Alec Ross for GQ France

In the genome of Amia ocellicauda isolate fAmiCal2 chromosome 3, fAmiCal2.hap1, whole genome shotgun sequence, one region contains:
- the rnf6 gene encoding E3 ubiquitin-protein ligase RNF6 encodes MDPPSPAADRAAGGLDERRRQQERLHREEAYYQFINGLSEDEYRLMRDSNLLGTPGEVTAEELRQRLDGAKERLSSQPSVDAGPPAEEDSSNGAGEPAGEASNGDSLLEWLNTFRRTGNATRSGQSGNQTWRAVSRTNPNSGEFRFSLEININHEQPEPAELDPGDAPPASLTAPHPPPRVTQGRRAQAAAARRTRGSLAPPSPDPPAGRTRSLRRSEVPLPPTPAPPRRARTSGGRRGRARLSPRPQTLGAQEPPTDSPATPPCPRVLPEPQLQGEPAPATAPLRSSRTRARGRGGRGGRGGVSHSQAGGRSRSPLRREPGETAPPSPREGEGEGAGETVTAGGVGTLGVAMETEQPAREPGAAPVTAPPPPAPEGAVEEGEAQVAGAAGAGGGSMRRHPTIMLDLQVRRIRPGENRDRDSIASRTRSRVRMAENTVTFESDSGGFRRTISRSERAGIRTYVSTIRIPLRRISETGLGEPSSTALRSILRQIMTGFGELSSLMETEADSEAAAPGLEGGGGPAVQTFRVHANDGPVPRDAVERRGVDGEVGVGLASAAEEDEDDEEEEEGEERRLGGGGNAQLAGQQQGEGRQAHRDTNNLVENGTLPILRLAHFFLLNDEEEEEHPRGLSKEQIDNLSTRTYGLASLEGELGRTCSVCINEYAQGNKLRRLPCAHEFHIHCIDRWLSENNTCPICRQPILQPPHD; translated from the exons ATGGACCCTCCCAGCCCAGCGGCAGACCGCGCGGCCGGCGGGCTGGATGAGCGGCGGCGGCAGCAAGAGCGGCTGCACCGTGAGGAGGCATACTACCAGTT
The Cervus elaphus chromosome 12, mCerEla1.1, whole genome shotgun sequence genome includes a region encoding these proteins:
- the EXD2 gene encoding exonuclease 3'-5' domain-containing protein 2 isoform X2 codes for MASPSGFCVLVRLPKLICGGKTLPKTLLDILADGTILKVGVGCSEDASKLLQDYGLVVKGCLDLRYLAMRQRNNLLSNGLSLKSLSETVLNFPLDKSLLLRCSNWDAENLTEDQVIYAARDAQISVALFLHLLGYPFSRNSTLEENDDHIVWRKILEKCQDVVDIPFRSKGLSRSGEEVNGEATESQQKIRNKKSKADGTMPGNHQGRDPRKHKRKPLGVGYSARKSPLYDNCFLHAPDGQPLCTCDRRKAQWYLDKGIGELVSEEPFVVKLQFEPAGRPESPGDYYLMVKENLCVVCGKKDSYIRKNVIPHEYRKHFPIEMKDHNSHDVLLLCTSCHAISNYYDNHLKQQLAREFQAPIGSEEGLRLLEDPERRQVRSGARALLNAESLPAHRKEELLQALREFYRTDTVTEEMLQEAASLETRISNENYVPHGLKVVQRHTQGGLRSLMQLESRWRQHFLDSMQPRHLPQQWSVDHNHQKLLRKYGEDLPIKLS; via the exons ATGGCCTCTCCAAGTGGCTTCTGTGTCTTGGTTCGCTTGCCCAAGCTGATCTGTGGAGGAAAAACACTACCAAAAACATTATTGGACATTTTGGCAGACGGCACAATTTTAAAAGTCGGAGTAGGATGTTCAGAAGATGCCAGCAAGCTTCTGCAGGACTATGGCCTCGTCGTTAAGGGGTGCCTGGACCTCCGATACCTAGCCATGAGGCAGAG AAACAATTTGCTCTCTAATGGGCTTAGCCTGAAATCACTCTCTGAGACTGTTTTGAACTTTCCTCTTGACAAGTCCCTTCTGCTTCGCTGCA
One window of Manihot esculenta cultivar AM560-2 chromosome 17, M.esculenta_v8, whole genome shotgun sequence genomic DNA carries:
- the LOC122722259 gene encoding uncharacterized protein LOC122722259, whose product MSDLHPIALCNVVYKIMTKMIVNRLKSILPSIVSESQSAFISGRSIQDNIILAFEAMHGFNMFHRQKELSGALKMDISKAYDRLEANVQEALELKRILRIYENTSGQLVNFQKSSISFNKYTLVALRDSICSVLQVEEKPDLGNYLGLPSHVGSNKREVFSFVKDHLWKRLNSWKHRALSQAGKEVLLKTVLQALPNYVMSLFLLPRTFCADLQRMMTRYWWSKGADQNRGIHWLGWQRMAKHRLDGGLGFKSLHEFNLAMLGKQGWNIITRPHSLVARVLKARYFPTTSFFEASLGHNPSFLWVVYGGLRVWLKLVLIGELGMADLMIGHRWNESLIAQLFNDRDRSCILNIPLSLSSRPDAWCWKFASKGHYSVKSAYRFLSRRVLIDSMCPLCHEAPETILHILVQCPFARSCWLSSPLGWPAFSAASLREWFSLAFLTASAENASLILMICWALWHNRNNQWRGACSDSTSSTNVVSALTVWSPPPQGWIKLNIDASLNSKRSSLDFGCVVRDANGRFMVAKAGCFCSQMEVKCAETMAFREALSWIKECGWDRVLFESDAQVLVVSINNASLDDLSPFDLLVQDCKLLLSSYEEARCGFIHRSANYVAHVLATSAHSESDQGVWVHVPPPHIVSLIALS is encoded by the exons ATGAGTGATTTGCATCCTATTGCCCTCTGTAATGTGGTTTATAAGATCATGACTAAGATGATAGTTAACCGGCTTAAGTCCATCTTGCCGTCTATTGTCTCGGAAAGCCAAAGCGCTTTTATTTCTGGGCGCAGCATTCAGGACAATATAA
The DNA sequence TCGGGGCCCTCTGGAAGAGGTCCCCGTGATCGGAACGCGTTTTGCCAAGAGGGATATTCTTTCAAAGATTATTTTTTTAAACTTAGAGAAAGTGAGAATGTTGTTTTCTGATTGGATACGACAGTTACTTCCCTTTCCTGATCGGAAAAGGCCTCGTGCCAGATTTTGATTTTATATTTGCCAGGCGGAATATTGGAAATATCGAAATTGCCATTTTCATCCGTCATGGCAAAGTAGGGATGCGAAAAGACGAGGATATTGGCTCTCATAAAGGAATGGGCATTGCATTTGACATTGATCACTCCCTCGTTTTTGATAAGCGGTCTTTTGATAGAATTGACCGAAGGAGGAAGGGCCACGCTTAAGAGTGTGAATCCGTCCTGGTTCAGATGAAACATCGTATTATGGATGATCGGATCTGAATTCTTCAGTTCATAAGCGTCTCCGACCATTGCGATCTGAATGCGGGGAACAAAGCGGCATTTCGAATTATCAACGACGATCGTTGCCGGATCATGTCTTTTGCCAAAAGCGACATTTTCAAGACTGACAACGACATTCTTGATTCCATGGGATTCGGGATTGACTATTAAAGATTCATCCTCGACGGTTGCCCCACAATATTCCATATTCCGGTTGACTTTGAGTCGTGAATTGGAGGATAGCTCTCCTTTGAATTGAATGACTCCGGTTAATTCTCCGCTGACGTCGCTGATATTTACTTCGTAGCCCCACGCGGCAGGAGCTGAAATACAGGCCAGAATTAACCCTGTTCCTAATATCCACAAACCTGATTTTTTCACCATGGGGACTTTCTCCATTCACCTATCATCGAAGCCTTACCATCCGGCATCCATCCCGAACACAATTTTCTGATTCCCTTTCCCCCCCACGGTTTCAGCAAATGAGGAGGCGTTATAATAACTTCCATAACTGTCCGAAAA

Some editorial shoots feel like a triumph of logistics and compromise if nothing else. Getting to that point where you're actually staring at your subject through the viewfinder and thinking about how it all might look is a seemingly minor outcome compared to the work that had gotten you there. In the weeks leading up to this shoot, dozens of e-mails were exchanged, locations were scouted, locations were rejected, and finally, a series of events was agreed upon regarding how the time between 2PM and 2:30PM on April 13, 2011 would look. Despite this planning, the logical, problem-solving part of me seems to take a backseat when the shoot starts, as new ideas go from abstract to a .CR2 file on a memory card in seconds and I hope instincts, experience and wonder might yield something new and surprising. These working methods of photographers are something that doesn't get talked about much (plastic flash modifiers and lens reviews seem to generate more traffic). I'm interested in that paradoxical dance of the portrait shoot-- where after spending an hour tweaking how a shadow falls under a subject's chin, I am primed like a photojournalist for that half second of realness. Alec Ross works at the US Department of State under Secretary Clinton and has brought State into the 21st century, exploring how digital diplomacy can transform societies. I'd like to thank Jamel Benjemaia at GQ France for the opportunity and for Alec for being such a patient and willing subject.